Alabama football's offense has shiny pieces, but can Nick Saban put them together? | Hurt

Cecil Hurt
The Tuscaloosa News

There are certain problems the college football world at large refers to “Alabama problems.” Those are difficulties that arise, not from a lack of talent, but an inconsistency that doesn’t reach the Nick Saban standard. It’s probably a fair estimate to say that 70% of Power Five offenses don’t have multiple playmakers at their disposal. Alabama, as it annually accumulates top recruiting classes, has plenty. 

That starts with a Heisman Trophy contender at quarterback, even if he seems to be a quiet one as Heisman contenders go. That’s not to say that Bryce Young doesn’t get his share of attention, but even in Tuscaloosa he doesn’t seem to have the fervent interest (or warm embrace) that surrounded Tua Tagovailoa or Mac Jones.

He is supplemented by a senior running back, Brian Robinson, Jr., who is having the best year of his career and steadily becoming more productive. There are two wide receivers who, if not performing at Heisman level, have game-breaking potential in John Metchie III, coming off his best game of the year at Mississippi State, and Jameson Williams, the Ohio State transfer who is rising up NFL draft boards.  

Alabama football mailbag:Bryce Young running, DB interceptions and Jahleel Billingsley

More Alabama football:Nick Saban put foot down when he called for Alabama to run I-formation in red zone | Hurt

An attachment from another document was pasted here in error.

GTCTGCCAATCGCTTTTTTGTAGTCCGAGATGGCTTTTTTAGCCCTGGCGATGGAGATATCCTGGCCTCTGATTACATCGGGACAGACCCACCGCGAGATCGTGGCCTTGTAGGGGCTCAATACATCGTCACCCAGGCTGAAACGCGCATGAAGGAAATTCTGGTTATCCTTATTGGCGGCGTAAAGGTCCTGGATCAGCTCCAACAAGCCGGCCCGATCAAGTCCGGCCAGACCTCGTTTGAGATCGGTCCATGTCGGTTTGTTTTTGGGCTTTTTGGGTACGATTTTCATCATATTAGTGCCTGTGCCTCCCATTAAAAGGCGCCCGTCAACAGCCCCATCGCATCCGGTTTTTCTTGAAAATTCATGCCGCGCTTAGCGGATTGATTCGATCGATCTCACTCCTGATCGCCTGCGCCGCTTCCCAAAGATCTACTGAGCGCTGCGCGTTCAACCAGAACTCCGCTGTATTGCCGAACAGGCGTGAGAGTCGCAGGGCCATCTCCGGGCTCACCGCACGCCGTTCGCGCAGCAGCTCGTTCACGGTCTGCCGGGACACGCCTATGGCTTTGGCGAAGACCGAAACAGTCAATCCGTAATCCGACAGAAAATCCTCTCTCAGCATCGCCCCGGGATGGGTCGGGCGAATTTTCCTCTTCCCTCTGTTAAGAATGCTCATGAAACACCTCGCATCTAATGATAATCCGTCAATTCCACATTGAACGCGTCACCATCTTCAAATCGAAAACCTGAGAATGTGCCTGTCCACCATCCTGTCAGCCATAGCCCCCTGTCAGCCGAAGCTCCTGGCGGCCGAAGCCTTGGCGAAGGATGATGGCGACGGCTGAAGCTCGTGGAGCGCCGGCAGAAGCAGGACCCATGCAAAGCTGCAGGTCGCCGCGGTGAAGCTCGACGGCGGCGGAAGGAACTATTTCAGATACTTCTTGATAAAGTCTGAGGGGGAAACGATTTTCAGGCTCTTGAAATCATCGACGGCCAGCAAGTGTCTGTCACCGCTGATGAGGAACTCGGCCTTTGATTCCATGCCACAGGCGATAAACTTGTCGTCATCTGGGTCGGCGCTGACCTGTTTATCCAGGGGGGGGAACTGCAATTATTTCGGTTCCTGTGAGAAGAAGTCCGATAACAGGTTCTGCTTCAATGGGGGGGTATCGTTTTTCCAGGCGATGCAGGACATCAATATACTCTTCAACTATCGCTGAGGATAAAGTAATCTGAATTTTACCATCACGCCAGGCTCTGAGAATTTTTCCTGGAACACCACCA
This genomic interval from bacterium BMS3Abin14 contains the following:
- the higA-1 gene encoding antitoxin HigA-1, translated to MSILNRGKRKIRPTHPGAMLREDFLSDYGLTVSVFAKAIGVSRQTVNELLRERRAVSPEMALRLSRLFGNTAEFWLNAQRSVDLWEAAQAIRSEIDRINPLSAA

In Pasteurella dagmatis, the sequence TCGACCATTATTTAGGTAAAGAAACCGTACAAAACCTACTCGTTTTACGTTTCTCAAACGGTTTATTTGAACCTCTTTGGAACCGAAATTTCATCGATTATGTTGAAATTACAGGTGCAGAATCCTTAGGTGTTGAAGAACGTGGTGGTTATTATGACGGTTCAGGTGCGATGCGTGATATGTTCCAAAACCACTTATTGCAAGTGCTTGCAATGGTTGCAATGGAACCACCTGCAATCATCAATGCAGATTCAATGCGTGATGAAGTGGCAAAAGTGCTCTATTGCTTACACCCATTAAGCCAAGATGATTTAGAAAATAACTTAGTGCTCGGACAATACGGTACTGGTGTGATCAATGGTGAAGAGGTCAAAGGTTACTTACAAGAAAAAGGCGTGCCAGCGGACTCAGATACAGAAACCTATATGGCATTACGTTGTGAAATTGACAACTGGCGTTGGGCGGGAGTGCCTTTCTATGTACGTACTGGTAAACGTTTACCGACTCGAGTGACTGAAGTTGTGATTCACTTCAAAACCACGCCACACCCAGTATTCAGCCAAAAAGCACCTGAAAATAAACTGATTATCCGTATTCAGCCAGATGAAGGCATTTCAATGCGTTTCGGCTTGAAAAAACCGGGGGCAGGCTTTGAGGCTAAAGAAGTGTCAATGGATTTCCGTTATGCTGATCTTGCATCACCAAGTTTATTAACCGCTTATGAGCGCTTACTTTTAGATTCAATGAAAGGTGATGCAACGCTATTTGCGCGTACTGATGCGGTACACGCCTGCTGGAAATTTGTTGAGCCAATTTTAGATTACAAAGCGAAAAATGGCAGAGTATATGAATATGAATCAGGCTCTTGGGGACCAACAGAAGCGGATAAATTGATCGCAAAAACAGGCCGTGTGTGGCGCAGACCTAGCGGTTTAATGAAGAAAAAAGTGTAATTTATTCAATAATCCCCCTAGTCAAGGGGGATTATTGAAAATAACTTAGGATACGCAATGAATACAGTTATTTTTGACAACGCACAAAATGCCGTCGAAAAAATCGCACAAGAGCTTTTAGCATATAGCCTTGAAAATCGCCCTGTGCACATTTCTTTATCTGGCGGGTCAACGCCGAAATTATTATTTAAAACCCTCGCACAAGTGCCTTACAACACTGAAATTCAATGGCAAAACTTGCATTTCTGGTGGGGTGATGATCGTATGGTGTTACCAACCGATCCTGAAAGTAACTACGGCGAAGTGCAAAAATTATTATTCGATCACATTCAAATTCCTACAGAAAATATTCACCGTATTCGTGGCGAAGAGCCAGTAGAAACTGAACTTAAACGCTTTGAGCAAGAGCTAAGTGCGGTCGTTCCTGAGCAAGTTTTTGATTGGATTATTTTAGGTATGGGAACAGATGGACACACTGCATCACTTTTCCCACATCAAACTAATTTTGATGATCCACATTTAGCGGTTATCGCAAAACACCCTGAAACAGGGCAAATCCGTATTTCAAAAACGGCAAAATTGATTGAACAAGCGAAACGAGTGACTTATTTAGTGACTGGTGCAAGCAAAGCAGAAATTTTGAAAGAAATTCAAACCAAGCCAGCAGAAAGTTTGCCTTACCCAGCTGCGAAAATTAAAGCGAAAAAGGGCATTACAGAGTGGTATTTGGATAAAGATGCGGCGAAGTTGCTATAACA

There is tight end Jahleel Billingsley, who has been somewhat quiet in the past two games. The offensive line, while it might not have the elusive and often-cited chemistry, does have the top pro prospect in America, tackle Evan Neal, to build around. 

For all those pieces, Alabama coach Saban said on his Monday Zoom call that Alabama’s “offensive identity” was “still sort of up in the air.”

"If we continue to play like we did in the last game, I think that we can develop a real positive identity,” he said.

That probably incorporates the offense and defense in the 49-9 win over Mississippi State, with Saban seeing the two units as complementary.

 "We competed in the game the way I'd like to see us compete,” he said. “The question is, does this become who we are?"

Alabama offensive lineman Evan Neal (73) waits for the play against Mississippi during the second half of an NCAA college football game, Saturday, Oct. 2, 2021, in Tuscaloosa, Ala. (AP Photo/Vasha Hunt)

There is something remarkable in hearing a 40-point SEC win described as a starting point, especially midway through the season. That raises the possibility that this Alabama offense may never establish an “identity,” in Saban’s definition, but will continue to be a collection of gifted individuals.

That might be enough to get through the four remaining regular-season SEC games although each one of the opponents, even tumultuous LSU, presents just enough problems to be worrisome. Who knows, maybe LSU now has an identity since a little-used running back on a team desperate for a rushing attack suddenly put his name alongside Herschel Walker in the SEC record books. Ty Davis-Price, a former teammate of Alabama linebacker Christopher Allen at Baton Rouge Southern Lab High, may now be LSU’s offensive identity.

That doesn’t mean Alabama can instantly flip a similar switch, or that it can look past Tennessee, or that LSU might not go rat-trap against Ole Miss this Saturday. But Saban is still seeking some sort of certainty, which has to lie somewhere in all of those shiny pieces.

Reach Cecil Hurt at cecil@tidesports.com or via Twitter @cecilhurt